In continuous processes where a product is transformed by flowing in some way through a processing mechanism, it sometimes is hard to discern a machine cycle.  I’ve found two ways to view the cycle to consider that can be of help.  The first way is to look at process as it controlled overall, the start-up, the transition to steady state, steady state operation, process upsets and recovery, and process shutdowns.  Illustrating these can help explain how well the system is designed to respond to abnormalities and the ways it tries to remain stable.  The second way to think of a machine cycle is to consider the process through the vantage point of the product being processed as it goes through each transformation.  Some projects I’ve worked have developed Process Transformation Diagrams that illustrate what is required for the product to be produced at acceptable quality.  Often there can be important equipment conditions that must also be considered for the process to be maintained that you should add for your Machine Cycle Chart.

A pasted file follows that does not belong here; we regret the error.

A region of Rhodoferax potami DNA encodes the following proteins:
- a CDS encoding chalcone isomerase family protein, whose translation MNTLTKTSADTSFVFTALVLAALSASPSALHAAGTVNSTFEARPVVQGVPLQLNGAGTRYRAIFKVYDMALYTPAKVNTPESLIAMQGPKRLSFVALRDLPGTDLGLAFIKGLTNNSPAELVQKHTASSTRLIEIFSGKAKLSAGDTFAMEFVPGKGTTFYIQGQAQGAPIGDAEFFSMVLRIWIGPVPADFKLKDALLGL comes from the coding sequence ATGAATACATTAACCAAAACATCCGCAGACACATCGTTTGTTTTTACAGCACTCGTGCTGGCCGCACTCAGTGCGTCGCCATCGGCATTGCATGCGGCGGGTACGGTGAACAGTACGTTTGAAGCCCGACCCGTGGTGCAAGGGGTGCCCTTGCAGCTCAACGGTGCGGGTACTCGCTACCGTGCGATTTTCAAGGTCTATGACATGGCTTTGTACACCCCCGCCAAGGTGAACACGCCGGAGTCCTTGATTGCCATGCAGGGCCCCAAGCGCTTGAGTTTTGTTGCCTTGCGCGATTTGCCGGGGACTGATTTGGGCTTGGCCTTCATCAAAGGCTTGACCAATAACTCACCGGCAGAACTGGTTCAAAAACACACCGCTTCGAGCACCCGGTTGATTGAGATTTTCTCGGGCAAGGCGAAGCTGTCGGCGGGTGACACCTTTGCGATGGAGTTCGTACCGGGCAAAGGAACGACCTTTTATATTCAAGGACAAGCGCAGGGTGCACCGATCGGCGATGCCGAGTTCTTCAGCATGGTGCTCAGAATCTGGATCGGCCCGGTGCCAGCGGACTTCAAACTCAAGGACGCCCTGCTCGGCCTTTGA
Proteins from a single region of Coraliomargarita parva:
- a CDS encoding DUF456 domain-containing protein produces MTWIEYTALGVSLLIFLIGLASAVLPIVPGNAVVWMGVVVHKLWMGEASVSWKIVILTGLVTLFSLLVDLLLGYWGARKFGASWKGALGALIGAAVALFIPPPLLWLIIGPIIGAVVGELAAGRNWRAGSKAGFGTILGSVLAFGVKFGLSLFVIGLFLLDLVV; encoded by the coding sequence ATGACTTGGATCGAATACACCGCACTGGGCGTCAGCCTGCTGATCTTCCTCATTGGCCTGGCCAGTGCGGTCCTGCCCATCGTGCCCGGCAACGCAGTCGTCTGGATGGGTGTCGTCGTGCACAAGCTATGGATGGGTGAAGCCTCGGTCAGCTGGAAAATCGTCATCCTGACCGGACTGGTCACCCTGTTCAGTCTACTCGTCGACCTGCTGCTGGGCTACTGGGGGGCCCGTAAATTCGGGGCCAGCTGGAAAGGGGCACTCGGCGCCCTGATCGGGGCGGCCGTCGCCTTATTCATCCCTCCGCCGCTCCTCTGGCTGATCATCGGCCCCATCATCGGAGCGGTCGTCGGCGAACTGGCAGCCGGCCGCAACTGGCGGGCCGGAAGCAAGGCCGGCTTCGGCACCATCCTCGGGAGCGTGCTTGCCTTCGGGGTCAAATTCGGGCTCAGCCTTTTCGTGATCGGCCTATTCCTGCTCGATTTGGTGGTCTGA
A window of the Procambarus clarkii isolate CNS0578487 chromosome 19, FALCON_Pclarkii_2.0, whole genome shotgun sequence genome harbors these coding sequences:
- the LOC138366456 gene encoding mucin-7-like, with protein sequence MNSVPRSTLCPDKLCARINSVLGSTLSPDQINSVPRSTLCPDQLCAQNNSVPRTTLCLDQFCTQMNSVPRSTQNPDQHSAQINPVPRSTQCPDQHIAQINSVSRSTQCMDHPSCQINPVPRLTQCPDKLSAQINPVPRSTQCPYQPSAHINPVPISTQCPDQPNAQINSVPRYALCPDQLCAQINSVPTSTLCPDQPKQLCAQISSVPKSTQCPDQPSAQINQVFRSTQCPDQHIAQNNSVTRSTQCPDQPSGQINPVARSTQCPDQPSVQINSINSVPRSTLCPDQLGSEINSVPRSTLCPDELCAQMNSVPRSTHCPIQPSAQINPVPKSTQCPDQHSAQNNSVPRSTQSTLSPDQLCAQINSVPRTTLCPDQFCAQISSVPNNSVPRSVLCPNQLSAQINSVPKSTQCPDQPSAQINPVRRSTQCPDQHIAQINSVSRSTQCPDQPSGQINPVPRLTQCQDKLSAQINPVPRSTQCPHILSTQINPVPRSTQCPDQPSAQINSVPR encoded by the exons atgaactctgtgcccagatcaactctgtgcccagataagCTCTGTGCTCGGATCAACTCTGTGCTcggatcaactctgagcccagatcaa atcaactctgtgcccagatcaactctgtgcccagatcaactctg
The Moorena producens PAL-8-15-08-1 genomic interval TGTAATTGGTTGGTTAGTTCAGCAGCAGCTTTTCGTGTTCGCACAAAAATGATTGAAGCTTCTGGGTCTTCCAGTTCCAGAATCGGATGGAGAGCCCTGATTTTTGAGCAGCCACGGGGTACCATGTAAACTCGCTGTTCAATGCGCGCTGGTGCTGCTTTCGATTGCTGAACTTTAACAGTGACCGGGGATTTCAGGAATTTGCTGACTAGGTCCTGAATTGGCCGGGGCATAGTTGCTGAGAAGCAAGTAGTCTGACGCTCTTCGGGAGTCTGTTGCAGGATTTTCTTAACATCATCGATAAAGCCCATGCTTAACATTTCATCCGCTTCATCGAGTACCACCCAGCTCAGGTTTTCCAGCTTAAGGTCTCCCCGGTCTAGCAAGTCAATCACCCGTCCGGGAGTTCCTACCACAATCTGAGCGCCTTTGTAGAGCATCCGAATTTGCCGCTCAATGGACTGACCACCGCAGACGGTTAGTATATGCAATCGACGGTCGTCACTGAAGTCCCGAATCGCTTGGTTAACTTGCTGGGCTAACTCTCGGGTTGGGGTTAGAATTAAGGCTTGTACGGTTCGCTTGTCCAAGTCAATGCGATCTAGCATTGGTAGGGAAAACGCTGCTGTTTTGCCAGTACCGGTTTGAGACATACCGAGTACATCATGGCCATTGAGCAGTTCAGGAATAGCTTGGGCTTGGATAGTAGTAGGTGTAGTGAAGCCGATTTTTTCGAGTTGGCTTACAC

In equipment that makes discrete products, the machine cycle generally follows one of two principles, either event-based intermittent motion, or continuous 360 degree rotating motion.  Some machines are a combination of the two, which make it even more interesting.  Add to this that much of what happens in a machine is the result of electrical sensing inputs, mechanical motion, and potentially pneumatic or product flows, you start to see that things may be more complex than you first think.  And finally, recognize that some things work on a delayed basis- when an electrical system tells something to move, it takes time for motion to begin and for the motion to be completed.  So the idea that you just observe what happens, draw it out, and you now understand is a little naïve.  A basic cycle chart is not bad and shouldn’t be discounted completely as I’ve seen many problems solved by people who needed to put just a little observation into a process to understand it and improve it.  However, once the low-hanging fruit has been picked and problems still remain, I’m often asked to help dig deeper.